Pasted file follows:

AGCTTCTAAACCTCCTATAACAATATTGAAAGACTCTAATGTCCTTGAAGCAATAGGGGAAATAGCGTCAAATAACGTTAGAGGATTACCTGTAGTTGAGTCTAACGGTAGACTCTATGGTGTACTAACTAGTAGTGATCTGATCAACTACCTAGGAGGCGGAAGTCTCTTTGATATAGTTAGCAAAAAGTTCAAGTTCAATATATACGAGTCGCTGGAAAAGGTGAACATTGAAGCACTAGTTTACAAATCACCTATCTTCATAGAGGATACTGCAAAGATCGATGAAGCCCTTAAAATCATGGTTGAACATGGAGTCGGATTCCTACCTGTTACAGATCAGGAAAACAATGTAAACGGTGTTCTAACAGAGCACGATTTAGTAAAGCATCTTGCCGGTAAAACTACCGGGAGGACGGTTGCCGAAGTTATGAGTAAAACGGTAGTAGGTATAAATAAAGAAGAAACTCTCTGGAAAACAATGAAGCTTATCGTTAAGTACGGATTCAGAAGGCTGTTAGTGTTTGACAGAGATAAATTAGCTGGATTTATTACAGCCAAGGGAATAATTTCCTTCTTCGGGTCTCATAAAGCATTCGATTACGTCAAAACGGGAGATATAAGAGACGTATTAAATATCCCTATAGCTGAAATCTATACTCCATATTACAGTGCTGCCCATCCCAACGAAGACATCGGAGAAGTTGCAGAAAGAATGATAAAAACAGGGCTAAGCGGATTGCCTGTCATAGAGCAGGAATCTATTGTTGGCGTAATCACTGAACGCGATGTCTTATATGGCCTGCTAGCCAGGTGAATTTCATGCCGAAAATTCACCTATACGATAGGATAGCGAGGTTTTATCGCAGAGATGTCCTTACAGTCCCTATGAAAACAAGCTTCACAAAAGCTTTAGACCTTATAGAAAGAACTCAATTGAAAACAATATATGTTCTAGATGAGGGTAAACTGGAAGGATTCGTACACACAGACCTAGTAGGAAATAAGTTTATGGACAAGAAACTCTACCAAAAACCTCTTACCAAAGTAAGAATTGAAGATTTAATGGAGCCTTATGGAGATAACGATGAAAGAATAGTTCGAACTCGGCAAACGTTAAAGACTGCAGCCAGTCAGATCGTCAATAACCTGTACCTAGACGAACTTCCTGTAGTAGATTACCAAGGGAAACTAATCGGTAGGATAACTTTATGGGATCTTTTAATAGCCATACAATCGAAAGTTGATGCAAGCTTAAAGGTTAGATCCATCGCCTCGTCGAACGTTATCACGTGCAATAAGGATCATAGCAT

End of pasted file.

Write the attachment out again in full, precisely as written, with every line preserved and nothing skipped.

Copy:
AGCTTCTAAACCTCCTATAACAATATTGAAAGACTCTAATGTCCTTGAAGCAATAGGGGAAATAGCGTCAAATAACGTTAGAGGATTACCTGTAGTTGAGTCTAACGGTAGACTCTATGGTGTACTAACTAGTAGTGATCTGATCAACTACCTAGGAGGCGGAAGTCTCTTTGATATAGTTAGCAAAAAGTTCAAGTTCAATATATACGAGTCGCTGGAAAAGGTGAACATTGAAGCACTAGTTTACAAATCACCTATCTTCATAGAGGATACTGCAAAGATCGATGAAGCCCTTAAAATCATGGTTGAACATGGAGTCGGATTCCTACCTGTTACAGATCAGGAAAACAATGTAAACGGTGTTCTAACAGAGCACGATTTAGTAAAGCATCTTGCCGGTAAAACTACCGGGAGGACGGTTGCCGAAGTTATGAGTAAAACGGTAGTAGGTATAAATAAAGAAGAAACTCTCTGGAAAACAATGAAGCTTATCGTTAAGTACGGATTCAGAAGGCTGTTAGTGTTTGACAGAGATAAATTAGCTGGATTTATTACAGCCAAGGGAATAATTTCCTTCTTCGGGTCTCATAAAGCATTCGATTACGTCAAAACGGGAGATATAAGAGACGTATTAAATATCCCTATAGCTGAAATCTATACTCCATATTACAGTGCTGCCCATCCCAACGAAGACATCGGAGAAGTTGCAGAAAGAATGATAAAAACAGGGCTAAGCGGATTGCCTGTCATAGAGCAGGAATCTATTGTTGGCGTAATCACTGAACGCGATGTCTTATATGGCCTGCTAGCCAGGTGAATTTCATGCCGAAAATTCACCTATACGATAGGATAGCGAGGTTTTATCGCAGAGATGTCCTTACAGTCCCTATGAAAACAAGCTTCACAAAAGCTTTAGACCTTATAGAAAGAACTCAATTGAAAACAATATATGTTCTAGATGAGGGTAAACTGGAAGGATTCGTACACACAGACCTAGTAGGAAATAAGTTTATGGACAAGAAACTCTACCAAAAACCTCTTACCAAAGTAAGAATTGAAGATTTAATGGAGCCTTATGGAGATAACGATGAAAGAATAGTTCGAACTCGGCAAACGTTAAAGACTGCAGCCAGTCAGATCGTCAATAACCTGTACCTAGACGAACTTCCTGTAGTAGATTACCAAGGGAAACTAATCGGTAGGATAACTTTATGGGATCTTTTAATAGCCATACAATCGAAAGTTGATGCAAGCTTAAAGGTTAGATCCATCGCCTCGTCGAACGTTATCACGTGCAATAAGGATCATAGCAT